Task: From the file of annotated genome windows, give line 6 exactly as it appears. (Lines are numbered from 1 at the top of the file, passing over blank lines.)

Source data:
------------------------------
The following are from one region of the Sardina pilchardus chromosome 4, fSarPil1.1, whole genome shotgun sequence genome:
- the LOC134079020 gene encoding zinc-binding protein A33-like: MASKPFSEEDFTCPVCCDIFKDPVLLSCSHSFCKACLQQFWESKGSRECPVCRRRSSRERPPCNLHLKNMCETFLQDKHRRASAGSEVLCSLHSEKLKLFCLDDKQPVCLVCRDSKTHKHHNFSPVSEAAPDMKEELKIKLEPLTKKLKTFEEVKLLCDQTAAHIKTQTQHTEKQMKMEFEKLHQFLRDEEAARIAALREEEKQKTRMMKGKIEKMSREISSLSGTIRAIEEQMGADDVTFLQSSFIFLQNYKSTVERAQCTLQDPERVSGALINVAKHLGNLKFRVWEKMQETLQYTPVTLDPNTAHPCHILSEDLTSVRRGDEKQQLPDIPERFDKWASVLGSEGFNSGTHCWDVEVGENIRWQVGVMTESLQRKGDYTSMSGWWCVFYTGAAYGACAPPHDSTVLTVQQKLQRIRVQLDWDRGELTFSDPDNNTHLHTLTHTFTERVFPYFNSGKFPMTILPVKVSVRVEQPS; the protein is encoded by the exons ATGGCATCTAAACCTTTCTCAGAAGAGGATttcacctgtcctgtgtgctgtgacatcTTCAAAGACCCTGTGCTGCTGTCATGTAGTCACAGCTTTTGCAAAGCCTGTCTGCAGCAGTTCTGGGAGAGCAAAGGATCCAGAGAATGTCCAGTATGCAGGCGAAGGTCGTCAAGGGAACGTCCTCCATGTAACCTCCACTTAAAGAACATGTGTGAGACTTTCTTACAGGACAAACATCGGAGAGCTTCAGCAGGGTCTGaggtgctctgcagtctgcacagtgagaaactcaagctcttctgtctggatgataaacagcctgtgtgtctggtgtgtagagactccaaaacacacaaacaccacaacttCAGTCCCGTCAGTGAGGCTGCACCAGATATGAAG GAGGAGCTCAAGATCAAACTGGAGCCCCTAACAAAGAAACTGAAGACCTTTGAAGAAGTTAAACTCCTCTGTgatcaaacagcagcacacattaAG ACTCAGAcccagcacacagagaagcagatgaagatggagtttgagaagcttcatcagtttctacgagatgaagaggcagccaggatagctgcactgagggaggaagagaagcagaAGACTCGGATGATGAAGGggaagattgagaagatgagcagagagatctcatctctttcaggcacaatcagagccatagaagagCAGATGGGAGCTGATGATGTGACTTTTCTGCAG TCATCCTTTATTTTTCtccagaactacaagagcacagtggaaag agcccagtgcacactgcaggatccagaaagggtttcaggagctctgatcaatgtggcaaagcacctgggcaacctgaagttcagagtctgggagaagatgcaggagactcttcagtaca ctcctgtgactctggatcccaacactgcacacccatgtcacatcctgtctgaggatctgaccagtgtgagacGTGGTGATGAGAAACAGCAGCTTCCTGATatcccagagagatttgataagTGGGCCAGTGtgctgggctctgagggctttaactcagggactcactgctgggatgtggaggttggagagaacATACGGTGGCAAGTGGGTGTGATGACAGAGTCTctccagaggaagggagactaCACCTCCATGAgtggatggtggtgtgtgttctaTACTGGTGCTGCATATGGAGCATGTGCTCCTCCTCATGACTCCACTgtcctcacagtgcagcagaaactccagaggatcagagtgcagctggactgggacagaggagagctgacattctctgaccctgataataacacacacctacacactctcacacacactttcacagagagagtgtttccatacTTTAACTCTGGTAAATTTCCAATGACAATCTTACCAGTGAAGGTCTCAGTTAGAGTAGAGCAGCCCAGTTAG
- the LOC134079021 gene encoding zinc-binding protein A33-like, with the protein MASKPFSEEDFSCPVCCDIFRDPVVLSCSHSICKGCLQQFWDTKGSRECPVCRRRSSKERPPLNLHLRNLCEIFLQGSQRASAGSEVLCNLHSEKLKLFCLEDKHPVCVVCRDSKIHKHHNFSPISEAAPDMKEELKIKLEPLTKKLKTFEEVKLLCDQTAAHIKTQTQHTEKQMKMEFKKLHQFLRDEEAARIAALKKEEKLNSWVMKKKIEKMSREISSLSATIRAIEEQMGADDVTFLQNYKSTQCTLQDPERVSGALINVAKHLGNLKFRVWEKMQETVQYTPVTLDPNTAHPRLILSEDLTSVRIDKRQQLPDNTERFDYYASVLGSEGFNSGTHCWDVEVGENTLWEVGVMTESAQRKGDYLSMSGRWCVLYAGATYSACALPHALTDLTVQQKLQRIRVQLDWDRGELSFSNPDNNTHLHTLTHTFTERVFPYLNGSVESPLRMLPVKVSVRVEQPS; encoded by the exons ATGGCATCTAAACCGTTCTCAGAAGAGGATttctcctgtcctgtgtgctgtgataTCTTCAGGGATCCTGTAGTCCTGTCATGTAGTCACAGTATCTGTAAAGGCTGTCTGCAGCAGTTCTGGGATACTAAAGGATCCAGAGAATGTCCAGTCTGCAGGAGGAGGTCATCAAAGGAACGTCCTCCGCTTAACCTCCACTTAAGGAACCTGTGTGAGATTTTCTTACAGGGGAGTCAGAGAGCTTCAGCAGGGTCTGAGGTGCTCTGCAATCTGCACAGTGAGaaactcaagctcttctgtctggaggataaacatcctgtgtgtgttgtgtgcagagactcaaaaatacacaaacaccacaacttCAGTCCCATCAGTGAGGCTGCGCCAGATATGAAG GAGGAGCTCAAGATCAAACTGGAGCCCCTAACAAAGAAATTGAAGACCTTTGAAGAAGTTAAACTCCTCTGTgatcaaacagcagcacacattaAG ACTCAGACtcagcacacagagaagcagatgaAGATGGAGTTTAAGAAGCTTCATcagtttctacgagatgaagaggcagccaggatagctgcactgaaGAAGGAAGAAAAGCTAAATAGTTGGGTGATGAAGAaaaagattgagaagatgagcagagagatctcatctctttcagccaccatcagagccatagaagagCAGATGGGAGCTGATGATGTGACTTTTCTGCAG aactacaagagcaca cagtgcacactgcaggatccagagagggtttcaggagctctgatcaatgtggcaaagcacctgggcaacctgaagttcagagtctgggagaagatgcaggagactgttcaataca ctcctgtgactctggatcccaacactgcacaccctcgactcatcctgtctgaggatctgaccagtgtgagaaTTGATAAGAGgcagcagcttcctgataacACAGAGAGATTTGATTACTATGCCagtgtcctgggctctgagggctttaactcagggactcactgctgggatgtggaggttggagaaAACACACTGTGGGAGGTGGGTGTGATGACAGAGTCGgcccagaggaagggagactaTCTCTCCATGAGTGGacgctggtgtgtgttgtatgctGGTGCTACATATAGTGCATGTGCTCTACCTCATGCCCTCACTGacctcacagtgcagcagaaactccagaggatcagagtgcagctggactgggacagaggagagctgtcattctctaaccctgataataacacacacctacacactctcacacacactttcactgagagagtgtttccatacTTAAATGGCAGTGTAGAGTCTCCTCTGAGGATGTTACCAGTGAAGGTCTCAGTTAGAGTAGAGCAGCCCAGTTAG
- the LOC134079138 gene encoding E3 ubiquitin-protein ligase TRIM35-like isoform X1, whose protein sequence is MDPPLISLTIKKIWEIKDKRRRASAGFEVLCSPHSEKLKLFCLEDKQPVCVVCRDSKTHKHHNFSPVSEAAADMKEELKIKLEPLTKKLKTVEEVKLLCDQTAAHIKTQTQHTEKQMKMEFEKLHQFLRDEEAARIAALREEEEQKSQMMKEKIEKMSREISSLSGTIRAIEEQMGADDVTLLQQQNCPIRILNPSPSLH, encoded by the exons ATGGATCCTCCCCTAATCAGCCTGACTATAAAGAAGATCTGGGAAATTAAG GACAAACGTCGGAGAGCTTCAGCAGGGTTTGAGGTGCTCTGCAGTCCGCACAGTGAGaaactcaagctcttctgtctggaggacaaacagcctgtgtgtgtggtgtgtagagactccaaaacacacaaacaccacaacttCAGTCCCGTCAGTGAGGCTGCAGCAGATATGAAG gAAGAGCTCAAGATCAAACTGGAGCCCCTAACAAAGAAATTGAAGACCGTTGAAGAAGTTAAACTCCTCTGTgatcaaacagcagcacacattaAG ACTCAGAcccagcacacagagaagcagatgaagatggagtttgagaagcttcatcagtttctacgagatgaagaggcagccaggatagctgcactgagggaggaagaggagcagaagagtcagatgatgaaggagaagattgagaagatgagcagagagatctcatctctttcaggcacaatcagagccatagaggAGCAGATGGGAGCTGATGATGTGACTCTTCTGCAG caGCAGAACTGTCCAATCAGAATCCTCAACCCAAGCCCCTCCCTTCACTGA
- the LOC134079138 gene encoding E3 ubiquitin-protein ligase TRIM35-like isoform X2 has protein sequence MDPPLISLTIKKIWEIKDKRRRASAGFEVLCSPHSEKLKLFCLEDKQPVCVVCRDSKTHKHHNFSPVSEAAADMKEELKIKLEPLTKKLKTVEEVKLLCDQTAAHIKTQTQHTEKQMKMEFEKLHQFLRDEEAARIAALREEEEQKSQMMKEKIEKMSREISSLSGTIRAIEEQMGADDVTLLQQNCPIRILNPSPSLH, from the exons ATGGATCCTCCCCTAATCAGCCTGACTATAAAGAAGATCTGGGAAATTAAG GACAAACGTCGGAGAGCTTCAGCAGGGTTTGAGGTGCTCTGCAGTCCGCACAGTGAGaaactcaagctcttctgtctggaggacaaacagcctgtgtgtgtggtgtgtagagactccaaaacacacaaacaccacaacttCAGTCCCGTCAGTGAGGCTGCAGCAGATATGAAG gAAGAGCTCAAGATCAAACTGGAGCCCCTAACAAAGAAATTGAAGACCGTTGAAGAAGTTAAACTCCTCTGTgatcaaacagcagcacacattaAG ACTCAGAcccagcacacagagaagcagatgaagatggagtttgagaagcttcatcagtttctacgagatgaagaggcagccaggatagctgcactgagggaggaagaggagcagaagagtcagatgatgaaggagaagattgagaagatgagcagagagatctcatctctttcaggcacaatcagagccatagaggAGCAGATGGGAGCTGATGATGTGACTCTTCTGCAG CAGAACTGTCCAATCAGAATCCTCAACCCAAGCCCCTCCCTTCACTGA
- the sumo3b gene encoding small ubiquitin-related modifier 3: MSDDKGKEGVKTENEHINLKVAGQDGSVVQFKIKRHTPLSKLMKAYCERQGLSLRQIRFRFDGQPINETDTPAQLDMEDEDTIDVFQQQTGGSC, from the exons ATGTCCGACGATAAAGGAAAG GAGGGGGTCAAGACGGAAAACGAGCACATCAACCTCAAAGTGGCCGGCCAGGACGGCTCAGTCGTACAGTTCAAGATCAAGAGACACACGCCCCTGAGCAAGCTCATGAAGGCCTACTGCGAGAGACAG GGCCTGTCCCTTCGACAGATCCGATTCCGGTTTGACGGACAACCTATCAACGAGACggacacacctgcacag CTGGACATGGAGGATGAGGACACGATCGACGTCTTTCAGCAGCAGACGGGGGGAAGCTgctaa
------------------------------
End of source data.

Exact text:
- the sumo3b gene encoding small ubiquitin-related modifier 3: MSDDKGKEGVKTENEHINLKVAGQDGSVVQFKIKRHTPLSKLMKAYCERQGLSLRQIRFRFDGQPINETDTPAQLDMEDEDTIDVFQQQTGGSC, from the exons ATGTCCGACGATAAAGGAAAG GAGGGGGTCAAGACGGAAAACGAGCACATCAACCTCAAAGTGGCCGGCCAGGACGGCTCAGTCGTACAGTTCAAGATCAAGAGACACACGCCCCTGAGCAAGCTCATGAAGGCCTACTGCGAGAGACAG GGCCTGTCCCTTCGACAGATCCGATTCCGGTTTGACGGACAACCTATCAACGAGACggacacacctgcacag CTGGACATGGAGGATGAGGACACGATCGACGTCTTTCAGCAGCAGACGGGGGGAAGCTgctaa